NKBA Clearance Recommendations

The code requirements for bathroom layout provide just enough space to use the toilet, and if you're working with a small space, you'll probably want to stick with them. If you have more space with which to work, you're better off following the NKBA guidelines for your floor plans, as most bathroom designers do so. The guidelines pertaining to toilet clearance and spacing, as presented at StarCraft Custom Builders, are the following:

  • Clearance in front of the toilet is increased to 30 inches.
  • Distance from the center of the toilet to the side wall is increased to 18 inches.
  • Distance between centerlines of fixture units is increased to 36 inches.

Although the NKBA guidelines are not requirements, they have been developed over the years by tradespeople and designers, and following them guarantees your new bathroom will be comfortable as well as safe.

Image Credit: Stephen Paul for Hunker

ADA Toilet Clearances and Distances

The ADA standards for accessible bathroom design, available at ADA.gov, call for a 16- to 18-inch distance from the centerline of the toilet to the side wall unless the toilet is in an ambulatory compartment, in which case the distance should be between 17 and 19 inches. The biggest difference in clearances between ADA and NKBA guidelines is in front of the toilet because the ADA guidelines are designed to provide room for a wheelchair to turn.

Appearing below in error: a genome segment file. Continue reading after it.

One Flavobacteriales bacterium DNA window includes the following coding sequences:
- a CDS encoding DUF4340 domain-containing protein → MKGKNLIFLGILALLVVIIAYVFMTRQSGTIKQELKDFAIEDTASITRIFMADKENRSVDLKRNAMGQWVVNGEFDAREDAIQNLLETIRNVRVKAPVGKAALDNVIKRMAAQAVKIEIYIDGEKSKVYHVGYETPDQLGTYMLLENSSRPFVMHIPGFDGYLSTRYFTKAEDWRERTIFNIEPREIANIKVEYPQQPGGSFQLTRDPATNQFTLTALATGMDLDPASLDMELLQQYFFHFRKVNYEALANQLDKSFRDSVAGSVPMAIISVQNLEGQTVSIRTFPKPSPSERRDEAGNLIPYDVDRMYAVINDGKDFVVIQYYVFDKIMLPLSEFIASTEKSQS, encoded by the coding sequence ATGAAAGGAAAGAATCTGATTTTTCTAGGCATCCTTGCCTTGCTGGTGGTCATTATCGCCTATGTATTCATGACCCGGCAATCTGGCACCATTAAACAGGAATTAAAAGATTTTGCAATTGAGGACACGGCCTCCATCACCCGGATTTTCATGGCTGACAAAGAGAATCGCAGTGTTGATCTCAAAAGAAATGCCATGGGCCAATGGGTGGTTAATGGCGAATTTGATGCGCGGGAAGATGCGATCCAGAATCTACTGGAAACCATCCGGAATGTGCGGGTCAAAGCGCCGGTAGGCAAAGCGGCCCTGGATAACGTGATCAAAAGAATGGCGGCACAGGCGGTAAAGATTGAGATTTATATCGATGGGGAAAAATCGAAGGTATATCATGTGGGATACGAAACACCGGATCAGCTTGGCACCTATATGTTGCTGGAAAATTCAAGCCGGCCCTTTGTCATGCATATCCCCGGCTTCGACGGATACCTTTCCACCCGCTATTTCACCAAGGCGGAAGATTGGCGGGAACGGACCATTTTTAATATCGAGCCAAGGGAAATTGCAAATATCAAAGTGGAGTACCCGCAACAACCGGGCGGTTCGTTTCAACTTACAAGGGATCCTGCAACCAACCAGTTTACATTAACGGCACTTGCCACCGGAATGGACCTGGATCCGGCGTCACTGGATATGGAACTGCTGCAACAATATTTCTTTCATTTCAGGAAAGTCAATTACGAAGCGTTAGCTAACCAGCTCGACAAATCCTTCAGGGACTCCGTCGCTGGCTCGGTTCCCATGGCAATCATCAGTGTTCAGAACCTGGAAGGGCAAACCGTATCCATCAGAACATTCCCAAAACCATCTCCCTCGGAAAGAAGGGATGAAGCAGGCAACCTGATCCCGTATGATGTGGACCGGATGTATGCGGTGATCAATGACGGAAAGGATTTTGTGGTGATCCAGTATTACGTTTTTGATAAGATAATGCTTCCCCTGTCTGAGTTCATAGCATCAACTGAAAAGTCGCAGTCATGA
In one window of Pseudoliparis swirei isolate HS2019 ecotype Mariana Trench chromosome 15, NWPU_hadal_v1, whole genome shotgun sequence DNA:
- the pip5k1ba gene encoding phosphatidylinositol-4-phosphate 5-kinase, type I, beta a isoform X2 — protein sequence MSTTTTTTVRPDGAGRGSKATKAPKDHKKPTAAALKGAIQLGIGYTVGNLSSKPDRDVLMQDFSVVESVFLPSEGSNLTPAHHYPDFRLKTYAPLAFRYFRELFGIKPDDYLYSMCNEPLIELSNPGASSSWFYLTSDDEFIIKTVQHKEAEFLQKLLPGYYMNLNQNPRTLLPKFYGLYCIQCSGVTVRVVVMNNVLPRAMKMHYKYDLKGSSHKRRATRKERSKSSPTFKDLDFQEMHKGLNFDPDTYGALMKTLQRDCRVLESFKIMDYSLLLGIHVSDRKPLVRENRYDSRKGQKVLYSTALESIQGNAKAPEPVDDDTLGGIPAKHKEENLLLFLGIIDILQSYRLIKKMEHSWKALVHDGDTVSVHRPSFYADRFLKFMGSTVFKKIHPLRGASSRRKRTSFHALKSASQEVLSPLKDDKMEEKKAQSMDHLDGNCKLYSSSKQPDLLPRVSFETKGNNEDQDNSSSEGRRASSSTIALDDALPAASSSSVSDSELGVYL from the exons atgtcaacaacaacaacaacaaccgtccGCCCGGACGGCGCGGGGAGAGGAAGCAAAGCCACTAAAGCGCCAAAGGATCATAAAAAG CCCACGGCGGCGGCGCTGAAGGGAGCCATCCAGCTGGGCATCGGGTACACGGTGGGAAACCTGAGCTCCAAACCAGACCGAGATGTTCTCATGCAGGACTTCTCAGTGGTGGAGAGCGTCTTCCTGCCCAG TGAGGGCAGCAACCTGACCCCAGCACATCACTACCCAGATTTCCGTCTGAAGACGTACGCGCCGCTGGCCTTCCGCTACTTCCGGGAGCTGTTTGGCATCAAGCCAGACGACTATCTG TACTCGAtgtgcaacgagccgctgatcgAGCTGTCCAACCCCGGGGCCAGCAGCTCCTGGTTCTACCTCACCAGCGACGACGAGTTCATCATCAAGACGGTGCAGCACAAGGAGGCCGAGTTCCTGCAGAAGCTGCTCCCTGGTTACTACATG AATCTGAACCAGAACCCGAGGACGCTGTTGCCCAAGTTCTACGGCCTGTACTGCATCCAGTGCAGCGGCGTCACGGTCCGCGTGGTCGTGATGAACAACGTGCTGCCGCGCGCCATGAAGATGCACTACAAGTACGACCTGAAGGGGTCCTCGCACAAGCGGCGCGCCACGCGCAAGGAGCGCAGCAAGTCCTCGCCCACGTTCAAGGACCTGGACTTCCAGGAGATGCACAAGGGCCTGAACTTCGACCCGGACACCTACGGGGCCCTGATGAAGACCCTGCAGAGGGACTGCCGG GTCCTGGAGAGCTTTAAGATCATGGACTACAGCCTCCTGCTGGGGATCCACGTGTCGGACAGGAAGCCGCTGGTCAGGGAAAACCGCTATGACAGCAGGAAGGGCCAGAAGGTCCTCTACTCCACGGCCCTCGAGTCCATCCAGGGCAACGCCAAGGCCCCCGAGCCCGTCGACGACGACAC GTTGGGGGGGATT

You must plan for a clear space of 60 inches from the side wall and 56 inches from the back wall for wall-hung toilets or 59 inches for floor-mounted ones. This clearance can't overlap the 30 x 48-inch sink clearance, according to Burnham, and it can't be blocked by any free-standing object, such as a waste bin, or overlap the swing of the entry door or shower door. You can design the bathroom door to swing outward, but the shower must swing into the bathroom because it can't swing into the shower stall, so a sliding door or a shower curtain are your friends if you're starved for space.

Besides the space needed for a toilet, the ADA sets guidelines for other toilet characteristics. The toilet seat must be between 17 and 19 inches from the floor, the base of the bowl must be shaped in a way that allows enough toe room for a wheelchair user to approach it and you must provide grab bars, which are allowed to overlap the clear space in front of the toilet. These are important things to remember when designing an accessible bathroom.

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Chris Deziel is a contractor, builder and general fix-it pro who has been active in the construction trades for 40 years. He has degrees in science and humanities and years of teaching experience. An avid craftsman and musician, Deziel began writing on home improvement topics in 2010. He worked as an expert consultant with eHow Now and Pro Referral -- a Home Depot site. A DIYer by nature, Deziel regularly shares tips and tricks for a better home and garden at Hunker.com.